SEVEN YEARS LATER, MAJORITY OF NHRA FUEL DRIVERS PREFER 1000 FT.

 

Whether I’m a driver or a guy making hot dogs. I’ve been around the sport all my life and I guess the guy who doesn’t like it needs to get in one of these things and go 350 mph at 1,320 feet at an Englishtown or a real short shutdown." - CHAD HEAD

Back on July 11, 2008, at the Mile-High Nationals in Morrison, Colo., NHRA made a historic change.

For the first time, Top Fuel dragsters and nitro Funny Cars raced to 1,000 feet reduced from the traditional quarter-mile (1,320 feet).

According to NHRA officials at the time, the 1,000-foot finish line was an interim safety measure and was subject to change at the remaining 11 races after the Mile-High Nationals, but it has remained in place ever since.

The NHRA’s actions were enacted while the investigation continued into the on-track death of Scott Kalitta, a two-time NHRA world champion, June 21, 2008 in Englishtown (N.J.).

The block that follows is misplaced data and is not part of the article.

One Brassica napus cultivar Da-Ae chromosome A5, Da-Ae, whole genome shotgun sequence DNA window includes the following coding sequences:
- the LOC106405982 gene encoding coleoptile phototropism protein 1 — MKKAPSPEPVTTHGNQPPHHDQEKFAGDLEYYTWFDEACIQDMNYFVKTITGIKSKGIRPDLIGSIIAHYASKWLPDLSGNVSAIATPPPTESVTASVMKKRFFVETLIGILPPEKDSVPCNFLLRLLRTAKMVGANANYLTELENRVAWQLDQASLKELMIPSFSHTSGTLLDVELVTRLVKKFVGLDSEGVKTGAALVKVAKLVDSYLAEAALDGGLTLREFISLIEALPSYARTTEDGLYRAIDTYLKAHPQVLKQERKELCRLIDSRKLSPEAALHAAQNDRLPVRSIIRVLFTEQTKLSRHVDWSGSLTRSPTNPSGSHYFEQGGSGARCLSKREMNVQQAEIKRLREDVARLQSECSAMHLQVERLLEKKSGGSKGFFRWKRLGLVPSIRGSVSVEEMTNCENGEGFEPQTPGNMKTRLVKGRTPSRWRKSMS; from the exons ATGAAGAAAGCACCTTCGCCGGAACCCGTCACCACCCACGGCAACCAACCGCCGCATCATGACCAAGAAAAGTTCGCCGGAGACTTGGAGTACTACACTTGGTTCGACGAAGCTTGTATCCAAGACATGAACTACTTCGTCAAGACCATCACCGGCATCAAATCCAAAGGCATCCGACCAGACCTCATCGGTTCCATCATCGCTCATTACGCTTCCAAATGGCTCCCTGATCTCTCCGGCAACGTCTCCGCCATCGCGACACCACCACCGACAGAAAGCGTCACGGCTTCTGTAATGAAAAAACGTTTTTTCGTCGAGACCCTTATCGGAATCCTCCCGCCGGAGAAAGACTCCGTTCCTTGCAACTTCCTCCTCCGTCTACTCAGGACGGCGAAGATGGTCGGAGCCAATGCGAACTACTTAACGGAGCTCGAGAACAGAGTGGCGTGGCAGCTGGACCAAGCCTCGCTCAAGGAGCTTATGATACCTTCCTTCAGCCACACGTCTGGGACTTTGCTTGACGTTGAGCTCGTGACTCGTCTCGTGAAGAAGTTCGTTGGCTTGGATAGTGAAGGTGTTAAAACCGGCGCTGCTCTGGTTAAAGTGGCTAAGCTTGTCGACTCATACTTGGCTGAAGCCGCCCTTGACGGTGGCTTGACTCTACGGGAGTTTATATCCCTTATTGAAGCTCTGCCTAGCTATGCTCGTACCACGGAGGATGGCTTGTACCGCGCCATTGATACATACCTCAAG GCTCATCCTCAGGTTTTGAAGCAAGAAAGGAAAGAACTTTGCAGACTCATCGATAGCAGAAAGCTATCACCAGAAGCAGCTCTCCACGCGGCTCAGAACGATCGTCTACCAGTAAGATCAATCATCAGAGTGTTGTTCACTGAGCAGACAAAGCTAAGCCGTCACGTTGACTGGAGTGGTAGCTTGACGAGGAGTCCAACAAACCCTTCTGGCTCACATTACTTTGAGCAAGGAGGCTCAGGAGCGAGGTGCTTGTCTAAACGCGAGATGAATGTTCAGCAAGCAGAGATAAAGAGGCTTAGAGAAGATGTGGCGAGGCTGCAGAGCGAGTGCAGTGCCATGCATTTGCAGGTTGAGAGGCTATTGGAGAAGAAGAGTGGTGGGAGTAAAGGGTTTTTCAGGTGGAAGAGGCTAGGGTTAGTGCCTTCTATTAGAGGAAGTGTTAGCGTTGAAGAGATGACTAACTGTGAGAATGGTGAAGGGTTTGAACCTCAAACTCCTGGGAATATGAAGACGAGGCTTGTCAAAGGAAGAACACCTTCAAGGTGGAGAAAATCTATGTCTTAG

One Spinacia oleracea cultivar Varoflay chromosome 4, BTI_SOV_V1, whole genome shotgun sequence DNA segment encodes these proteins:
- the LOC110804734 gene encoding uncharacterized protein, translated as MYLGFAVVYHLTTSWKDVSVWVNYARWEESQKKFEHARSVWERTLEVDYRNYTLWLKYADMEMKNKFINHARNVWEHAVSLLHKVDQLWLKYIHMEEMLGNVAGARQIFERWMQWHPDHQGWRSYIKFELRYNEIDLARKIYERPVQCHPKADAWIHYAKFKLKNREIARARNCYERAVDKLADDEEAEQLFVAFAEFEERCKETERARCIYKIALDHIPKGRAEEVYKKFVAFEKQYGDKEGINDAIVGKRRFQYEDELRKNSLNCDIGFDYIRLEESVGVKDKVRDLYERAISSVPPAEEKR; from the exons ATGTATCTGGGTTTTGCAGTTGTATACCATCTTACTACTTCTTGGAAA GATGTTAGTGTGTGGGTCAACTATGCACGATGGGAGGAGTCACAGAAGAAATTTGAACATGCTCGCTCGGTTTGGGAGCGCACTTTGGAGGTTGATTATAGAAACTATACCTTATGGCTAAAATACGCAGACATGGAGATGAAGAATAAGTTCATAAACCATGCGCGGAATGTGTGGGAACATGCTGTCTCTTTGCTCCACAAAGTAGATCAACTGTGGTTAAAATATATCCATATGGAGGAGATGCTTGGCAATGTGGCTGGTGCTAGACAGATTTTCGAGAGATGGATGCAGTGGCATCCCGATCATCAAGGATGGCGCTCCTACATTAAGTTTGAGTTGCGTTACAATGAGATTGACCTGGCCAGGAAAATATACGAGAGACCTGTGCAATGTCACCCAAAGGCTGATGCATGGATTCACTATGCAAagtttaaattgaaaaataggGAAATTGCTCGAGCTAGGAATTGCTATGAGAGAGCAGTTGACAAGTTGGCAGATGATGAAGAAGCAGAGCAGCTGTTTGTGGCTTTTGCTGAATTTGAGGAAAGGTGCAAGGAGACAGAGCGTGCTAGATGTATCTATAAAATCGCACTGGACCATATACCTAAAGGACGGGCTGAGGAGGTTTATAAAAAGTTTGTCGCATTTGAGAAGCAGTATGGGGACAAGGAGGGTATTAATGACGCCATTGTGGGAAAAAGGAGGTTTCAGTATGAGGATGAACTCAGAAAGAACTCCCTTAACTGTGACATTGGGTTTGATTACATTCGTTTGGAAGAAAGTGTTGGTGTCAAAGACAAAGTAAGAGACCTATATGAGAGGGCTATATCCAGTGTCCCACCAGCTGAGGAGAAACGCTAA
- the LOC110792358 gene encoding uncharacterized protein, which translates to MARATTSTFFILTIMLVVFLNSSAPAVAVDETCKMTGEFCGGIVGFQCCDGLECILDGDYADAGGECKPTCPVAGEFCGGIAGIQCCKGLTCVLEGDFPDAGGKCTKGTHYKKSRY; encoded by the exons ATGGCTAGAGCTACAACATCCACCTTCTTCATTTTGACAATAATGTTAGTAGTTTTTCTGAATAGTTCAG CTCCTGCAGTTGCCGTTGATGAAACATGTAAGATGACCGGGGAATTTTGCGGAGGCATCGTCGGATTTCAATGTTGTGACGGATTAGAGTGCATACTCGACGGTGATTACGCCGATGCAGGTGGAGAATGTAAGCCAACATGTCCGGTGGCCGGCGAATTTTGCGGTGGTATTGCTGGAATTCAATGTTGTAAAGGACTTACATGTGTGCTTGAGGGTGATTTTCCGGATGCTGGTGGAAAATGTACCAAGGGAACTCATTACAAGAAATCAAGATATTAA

Now, seven years later, a handful of drivers discussed the state of 1,000-foot racing at the place where it started – Bandimere Speedway.

“I don’t even know why we are talking about it (1,000-foot racing),” said Chad Head, whose been driving a nitro Funny Car since 2013. “I’m tired of listening to it. I’m tired of hearing about it. I think the sanctioning body made an excellent call when they did it in 2008. I wasn’t involved in the sport at the time, but it was an excellent call and I support it 100 percent. Whether I’m a driver or a guy making hot dogs. I’ve been around the sport all my life and I guess the guy who doesn’t like it needs to get in one of these things and go 350 mph at 1,320 feet at an Englishtown or a real short shutdown. I guess it’s easy to say let’s not race at those places, but I don’t think that’s right at all. I think what is right is 1,000 foot. I think our sport is more competitive than it ever, ever, ever, ever has been.”

“It would even be tighter and safer if you want to race 60 foot. I don’t know how to comment other than that.” - LARRY DIXON